Traders at the famous Kano GSM market popularly known as Farm Centre GSM market have sent a Save Our Soul (SOS) message to the state government over the general development of the market.
The traders seek government’s intervention in areas of empowerment and improvement of existing poor relationships between government officials and the market operators.
The market is said to be one of the largest in Nigeria and across the African continent dealing in all kinds of mobile phones, computers and other accessories offering largely business opportunities to the youths and contributing to the development of the state. A part of it was recently demolished by agents of the government rendering several youths jobless.
Speaking to Kano/Jigawa Chronicle, the Chairman of the Farm Centre GSM market, Anajamu Bala Mandawari, said the market was witnessing an ever-increasing economic growth but masked with challenges liable to cripple the businesses.
“This is one place you can call an ‘all youth’ domain turning around millions of naira every day. However, as you all know, every business, especially one in which the operator is struggling to hold up the capital, is relatively hard to maintain.
“We are calling on the government to look into this market and see the contribution we are making and support us,” the chairman said.
Yakubu Tamma, a trader in the market, while calling for the empowerment of operators with less capital, also lamented over the poor relationship between the market and the government.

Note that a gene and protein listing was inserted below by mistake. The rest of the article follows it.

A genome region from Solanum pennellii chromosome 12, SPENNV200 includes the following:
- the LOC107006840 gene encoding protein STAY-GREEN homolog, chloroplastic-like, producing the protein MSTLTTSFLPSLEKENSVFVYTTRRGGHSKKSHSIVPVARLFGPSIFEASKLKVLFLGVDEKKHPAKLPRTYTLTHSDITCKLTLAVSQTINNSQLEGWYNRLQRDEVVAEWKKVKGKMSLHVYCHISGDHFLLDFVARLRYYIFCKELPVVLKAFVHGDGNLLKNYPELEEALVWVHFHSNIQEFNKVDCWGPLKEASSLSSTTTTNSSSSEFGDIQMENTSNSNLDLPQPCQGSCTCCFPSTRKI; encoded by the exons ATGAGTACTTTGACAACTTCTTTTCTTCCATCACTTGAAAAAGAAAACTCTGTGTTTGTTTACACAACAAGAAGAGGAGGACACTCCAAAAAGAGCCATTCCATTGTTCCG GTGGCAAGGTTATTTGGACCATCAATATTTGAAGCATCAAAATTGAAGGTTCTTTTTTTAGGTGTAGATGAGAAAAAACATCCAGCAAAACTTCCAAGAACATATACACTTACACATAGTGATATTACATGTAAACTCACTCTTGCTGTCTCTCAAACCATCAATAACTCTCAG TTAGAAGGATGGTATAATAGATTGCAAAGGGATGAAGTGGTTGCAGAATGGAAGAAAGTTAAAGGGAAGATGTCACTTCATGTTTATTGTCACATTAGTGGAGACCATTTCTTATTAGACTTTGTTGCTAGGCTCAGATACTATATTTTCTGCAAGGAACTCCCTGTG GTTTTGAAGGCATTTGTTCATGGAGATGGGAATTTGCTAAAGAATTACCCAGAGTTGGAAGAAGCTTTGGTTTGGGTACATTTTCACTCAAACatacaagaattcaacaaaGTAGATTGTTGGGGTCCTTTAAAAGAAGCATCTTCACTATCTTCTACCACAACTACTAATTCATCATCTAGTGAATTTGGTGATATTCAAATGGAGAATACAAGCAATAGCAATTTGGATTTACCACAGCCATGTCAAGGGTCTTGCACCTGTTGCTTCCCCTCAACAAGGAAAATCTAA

“If you go round the market, you will see small businesses spread all over. By merely looking, one can understand that we are struggling to raise enough capital to maintain them.
“The government seriously needs to intervene and empower us looking at the enormous contribution we are making. Still, not looking at the challenges, we accommodate others just to help our brothers.
“When you go out there, because of two challenges, lack of enough capital and congestion, you will see some people even doing their businesses by the roadside; just standing and roaming around and one thing with that is that bad eggs mingle with them in most cases to cheat our customers.
“When you want to identify them, it is hard because they are not registered members of the market but their daily bread lies here.”
Sabiu Ibrahim Gwarmawa, a business owner who repairs computers and deals in software in the market, called for regulation.
He said, “We have been left to the mercy of some businessmen who are not helping the system.
“These people are always looking for ways to tie us down. Before, this market was in the hands of the government; the charges now and then are incomparable.
“We used to pay the government the sum of N3, 500 but now the businessmen are collecting over N20,000 every year. We have complained severally to authorities concerned but to no avail.
“We are calling on the government to come to our aid by empowering our businesses.”
On his part, an elder in the market, Alhaji Saidu Garko, popularly known as Saidu Idris, also lamented the current state of the market
“I have been here for ages. We have over 10,000 businessmen in this market and each of them has at least three to four others attached to him. In some shops, even up to 10 or more people.
“Youths are the backbone of development. Our major concern is how we are left to cater for ourselves while contributing to the development of the state,” Garko said.